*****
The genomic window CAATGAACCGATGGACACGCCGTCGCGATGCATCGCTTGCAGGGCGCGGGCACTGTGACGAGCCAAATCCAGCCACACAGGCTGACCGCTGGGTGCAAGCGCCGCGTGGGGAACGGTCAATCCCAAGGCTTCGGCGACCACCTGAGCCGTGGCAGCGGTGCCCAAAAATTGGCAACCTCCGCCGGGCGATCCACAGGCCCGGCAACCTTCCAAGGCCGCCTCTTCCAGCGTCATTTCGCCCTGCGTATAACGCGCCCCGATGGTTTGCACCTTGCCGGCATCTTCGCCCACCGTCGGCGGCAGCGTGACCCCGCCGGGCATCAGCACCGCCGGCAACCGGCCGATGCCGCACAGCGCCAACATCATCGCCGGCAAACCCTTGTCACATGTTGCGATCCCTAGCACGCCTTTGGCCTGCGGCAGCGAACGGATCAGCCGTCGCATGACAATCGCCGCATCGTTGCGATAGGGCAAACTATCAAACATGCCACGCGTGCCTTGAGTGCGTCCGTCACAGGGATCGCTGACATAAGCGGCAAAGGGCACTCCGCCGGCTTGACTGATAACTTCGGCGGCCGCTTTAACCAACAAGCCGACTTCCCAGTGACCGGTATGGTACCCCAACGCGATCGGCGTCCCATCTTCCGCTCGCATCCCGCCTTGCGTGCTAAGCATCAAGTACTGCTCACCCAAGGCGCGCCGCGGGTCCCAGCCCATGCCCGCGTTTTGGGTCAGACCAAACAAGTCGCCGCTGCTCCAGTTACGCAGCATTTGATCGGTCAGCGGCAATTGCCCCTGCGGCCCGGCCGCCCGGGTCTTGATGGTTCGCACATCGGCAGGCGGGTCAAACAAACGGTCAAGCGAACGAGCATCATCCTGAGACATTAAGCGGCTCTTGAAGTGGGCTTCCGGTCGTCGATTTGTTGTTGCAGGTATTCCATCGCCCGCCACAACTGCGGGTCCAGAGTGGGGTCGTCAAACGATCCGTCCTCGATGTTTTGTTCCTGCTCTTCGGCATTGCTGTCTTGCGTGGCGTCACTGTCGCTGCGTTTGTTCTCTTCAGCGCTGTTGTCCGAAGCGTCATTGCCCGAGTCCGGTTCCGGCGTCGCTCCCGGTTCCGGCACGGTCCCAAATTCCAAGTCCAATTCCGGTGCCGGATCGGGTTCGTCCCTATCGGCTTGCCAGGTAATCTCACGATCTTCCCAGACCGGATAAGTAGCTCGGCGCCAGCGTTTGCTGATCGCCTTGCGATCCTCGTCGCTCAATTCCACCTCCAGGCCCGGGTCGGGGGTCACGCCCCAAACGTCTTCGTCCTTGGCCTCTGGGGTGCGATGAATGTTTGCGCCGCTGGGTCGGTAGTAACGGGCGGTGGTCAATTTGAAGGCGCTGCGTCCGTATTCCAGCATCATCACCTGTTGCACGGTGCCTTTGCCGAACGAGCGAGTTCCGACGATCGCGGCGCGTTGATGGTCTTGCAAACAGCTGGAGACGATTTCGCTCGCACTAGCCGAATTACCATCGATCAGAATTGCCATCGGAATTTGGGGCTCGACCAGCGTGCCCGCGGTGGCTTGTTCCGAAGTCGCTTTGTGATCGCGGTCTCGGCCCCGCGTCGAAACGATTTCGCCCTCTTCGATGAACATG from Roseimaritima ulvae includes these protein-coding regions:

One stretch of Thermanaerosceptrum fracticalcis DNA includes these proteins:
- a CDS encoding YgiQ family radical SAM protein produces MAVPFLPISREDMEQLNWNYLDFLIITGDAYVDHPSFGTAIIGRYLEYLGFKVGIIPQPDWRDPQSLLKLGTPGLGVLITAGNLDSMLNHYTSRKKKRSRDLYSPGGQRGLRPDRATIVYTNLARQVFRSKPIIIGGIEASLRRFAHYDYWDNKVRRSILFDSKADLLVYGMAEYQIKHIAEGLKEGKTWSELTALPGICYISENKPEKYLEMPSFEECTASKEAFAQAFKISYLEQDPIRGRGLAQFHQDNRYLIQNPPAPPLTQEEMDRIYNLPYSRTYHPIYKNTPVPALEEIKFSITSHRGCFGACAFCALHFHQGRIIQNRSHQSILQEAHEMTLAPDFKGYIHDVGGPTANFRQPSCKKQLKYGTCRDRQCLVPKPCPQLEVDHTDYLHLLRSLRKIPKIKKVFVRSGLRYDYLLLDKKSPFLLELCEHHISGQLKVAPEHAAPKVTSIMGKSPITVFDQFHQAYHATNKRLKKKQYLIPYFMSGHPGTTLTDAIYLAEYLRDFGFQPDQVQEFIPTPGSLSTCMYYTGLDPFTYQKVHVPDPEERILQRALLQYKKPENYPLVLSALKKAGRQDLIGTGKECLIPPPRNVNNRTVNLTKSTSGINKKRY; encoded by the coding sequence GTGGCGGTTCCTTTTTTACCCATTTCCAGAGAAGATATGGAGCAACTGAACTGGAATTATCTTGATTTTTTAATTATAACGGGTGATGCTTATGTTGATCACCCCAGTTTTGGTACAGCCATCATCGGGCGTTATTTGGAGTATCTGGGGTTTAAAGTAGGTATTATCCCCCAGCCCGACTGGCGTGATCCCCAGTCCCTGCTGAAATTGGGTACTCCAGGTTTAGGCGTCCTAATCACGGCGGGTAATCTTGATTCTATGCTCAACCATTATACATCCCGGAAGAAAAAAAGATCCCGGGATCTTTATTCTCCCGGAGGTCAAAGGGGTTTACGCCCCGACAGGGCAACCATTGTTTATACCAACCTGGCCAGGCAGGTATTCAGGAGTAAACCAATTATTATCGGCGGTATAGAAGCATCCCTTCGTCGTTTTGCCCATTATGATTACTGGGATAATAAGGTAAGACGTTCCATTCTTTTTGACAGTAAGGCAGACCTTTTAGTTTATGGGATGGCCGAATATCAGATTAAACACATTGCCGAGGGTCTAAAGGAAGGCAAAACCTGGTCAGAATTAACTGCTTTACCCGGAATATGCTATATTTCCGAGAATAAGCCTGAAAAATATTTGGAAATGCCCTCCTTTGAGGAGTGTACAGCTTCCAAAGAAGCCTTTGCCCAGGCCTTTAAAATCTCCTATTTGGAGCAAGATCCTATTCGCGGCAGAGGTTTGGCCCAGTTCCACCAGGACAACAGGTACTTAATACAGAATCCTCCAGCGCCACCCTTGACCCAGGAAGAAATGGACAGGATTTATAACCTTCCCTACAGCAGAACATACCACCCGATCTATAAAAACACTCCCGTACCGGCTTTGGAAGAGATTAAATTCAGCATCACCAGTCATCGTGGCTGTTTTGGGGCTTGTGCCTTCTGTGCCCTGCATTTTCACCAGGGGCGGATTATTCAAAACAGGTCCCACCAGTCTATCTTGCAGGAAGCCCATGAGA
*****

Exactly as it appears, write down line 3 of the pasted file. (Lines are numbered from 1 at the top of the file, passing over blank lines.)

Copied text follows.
- a CDS encoding YgiQ family radical SAM protein produces MAVPFLPISREDMEQLNWNYLDFLIITGDAYVDHPSFGTAIIGRYLEYLGFKVGIIPQPDWRDPQSLLKLGTPGLGVLITAGNLDSMLNHYTSRKKKRSRDLYSPGGQRGLRPDRATIVYTNLARQVFRSKPIIIGGIEASLRRFAHYDYWDNKVRRSILFDSKADLLVYGMAEYQIKHIAEGLKEGKTWSELTALPGICYISENKPEKYLEMPSFEECTASKEAFAQAFKISYLEQDPIRGRGLAQFHQDNRYLIQNPPAPPLTQEEMDRIYNLPYSRTYHPIYKNTPVPALEEIKFSITSHRGCFGACAFCALHFHQGRIIQNRSHQSILQEAHEMTLAPDFKGYIHDVGGPTANFRQPSCKKQLKYGTCRDRQCLVPKPCPQLEVDHTDYLHLLRSLRKIPKIKKVFVRSGLRYDYLLLDKKSPFLLELCEHHISGQLKVAPEHAAPKVTSIMGKSPITVFDQFHQAYHATNKRLKKKQYLIPYFMSGHPGTTLTDAIYLAEYLRDFGFQPDQVQEFIPTPGSLSTCMYYTGLDPFTYQKVHVPDPEERILQRALLQYKKPENYPLVLSALKKAGRQDLIGTGKECLIPPPRNVNNRTVNLTKSTSGINKKRY; encoded by the coding sequence GTGGCGGTTCCTTTTTTACCCATTTCCAGAGAAGATATGGAGCAACTGAACTGGAATTATCTTGATTTTTTAATTATAACGGGTGATGCTTATGTTGATCACCCCAGTTTTGGTACAGCCATCATCGGGCGTTATTTGGAGTATCTGGGGTTTAAAGTAGGTATTATCCCCCAGCCCGACTGGCGTGATCCCCAGTCCCTGCTGAAATTGGGTACTCCAGGTTTAGGCGTCCTAATCACGGCGGGTAATCTTGATTCTATGCTCAACCATTATACATCCCGGAAGAAAAAAAGATCCCGGGATCTTTATTCTCCCGGAGGTCAAAGGGGTTTACGCCCCGACAGGGCAACCATTGTTTATACCAACCTGGCCAGGCAGGTATTCAGGAGTAAACCAATTATTATCGGCGGTATAGAAGCATCCCTTCGTCGTTTTGCCCATTATGATTACTGGGATAATAAGGTAAGACGTTCCATTCTTTTTGACAGTAAGGCAGACCTTTTAGTTTATGGGATGGCCGAATATCAGATTAAACACATTGCCGAGGGTCTAAAGGAAGGCAAAACCTGGTCAGAATTAACTGCTTTACCCGGAATATGCTATATTTCCGAGAATAAGCCTGAAAAATATTTGGAAATGCCCTCCTTTGAGGAGTGTACAGCTTCCAAAGAAGCCTTTGCCCAGGCCTTTAAAATCTCCTATTTGGAGCAAGATCCTATTCGCGGCAGAGGTTTGGCCCAGTTCCACCAGGACAACAGGTACTTAATACAGAATCCTCCAGCGCCACCCTTGACCCAGGAAGAAATGGACAGGATTTATAACCTTCCCTACAGCAGAACATACCACCCGATCTATAAAAACACTCCCGTACCGGCTTTGGAAGAGATTAAATTCAGCATCACCAGTCATCGTGGCTGTTTTGGGGCTTGTGCCTTCTGTGCCCTGCATTTTCACCAGGGGCGGATTATTCAAAACAGGTCCCACCAGTCTATCTTGCAGGAAGCCCATGAGA